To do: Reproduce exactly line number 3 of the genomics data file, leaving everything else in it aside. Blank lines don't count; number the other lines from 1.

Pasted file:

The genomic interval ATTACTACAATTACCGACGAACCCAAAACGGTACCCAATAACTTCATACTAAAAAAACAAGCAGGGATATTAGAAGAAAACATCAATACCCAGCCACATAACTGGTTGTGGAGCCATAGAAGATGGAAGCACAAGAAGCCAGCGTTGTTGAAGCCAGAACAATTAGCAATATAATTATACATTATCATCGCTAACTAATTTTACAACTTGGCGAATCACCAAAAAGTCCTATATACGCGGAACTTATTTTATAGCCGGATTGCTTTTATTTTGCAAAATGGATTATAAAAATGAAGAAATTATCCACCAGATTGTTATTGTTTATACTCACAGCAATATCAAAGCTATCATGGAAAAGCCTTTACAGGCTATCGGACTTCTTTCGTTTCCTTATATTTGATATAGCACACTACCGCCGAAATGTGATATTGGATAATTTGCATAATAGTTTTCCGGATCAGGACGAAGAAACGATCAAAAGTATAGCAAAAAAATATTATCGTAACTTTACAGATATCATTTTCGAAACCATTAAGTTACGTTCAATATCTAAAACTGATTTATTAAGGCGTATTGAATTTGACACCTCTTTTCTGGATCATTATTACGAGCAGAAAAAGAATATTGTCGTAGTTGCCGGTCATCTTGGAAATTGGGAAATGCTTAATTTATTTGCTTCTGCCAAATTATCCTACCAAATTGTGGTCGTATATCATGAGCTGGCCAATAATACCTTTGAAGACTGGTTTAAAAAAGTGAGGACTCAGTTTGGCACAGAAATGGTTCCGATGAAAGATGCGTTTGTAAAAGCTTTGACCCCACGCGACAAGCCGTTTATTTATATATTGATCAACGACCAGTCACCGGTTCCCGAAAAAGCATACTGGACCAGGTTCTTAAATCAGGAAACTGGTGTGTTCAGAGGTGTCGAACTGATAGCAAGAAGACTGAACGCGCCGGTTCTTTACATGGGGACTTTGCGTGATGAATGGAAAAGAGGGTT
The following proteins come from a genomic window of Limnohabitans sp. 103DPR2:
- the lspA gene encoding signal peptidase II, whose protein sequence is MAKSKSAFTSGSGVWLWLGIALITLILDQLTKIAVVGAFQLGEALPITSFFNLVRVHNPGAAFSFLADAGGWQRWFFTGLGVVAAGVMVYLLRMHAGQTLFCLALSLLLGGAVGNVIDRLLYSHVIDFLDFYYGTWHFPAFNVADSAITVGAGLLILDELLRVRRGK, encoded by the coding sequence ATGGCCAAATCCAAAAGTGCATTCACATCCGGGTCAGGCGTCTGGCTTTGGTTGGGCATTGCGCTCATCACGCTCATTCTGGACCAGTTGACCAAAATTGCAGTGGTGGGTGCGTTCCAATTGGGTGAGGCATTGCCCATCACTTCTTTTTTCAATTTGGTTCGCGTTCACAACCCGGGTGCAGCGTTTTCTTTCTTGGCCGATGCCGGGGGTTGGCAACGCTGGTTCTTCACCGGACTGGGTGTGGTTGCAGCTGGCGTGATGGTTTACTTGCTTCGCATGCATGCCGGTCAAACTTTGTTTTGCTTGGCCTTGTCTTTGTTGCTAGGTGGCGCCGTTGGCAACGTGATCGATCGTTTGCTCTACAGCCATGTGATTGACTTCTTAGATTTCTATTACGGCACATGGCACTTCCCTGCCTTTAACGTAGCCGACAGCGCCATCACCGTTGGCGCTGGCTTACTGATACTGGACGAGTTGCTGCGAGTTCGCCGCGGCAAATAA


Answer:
- the lspA gene encoding signal peptidase II, whose protein sequence is MAKSKSAFTSGSGVWLWLGIALITLILDQLTKIAVVGAFQLGEALPITSFFNLVRVHNPGAAFSFLADAGGWQRWFFTGLGVVAAGVMVYLLRMHAGQTLFCLALSLLLGGAVGNVIDRLLYSHVIDFLDFYYGTWHFPAFNVADSAITVGAGLLILDELLRVRRGK, encoded by the coding sequence ATGGCCAAATCCAAAAGTGCATTCACATCCGGGTCAGGCGTCTGGCTTTGGTTGGGCATTGCGCTCATCACGCTCATTCTGGACCAGTTGACCAAAATTGCAGTGGTGGGTGCGTTCCAATTGGGTGAGGCATTGCCCATCACTTCTTTTTTCAATTTGGTTCGCGTTCACAACCCGGGTGCAGCGTTTTCTTTCTTGGCCGATGCCGGGGGTTGGCAACGCTGGTTCTTCACCGGACTGGGTGTGGTTGCAGCTGGCGTGATGGTTTACTTGCTTCGCATGCATGCCGGTCAAACTTTGTTTTGCTTGGCCTTGTCTTTGTTGCTAGGTGGCGCCGTTGGCAACGTGATCGATCGTTTGCTCTACAGCCATGTGATTGACTTCTTAGATTTCTATTACGGCACATGGCACTTCCCTGCCTTTAACGTAGCCGACAGCGCCATCACCGTTGGCGCTGGCTTACTGATACTGGACGAGTTGCTGCGAGTTCGCCGCGGCAAATAA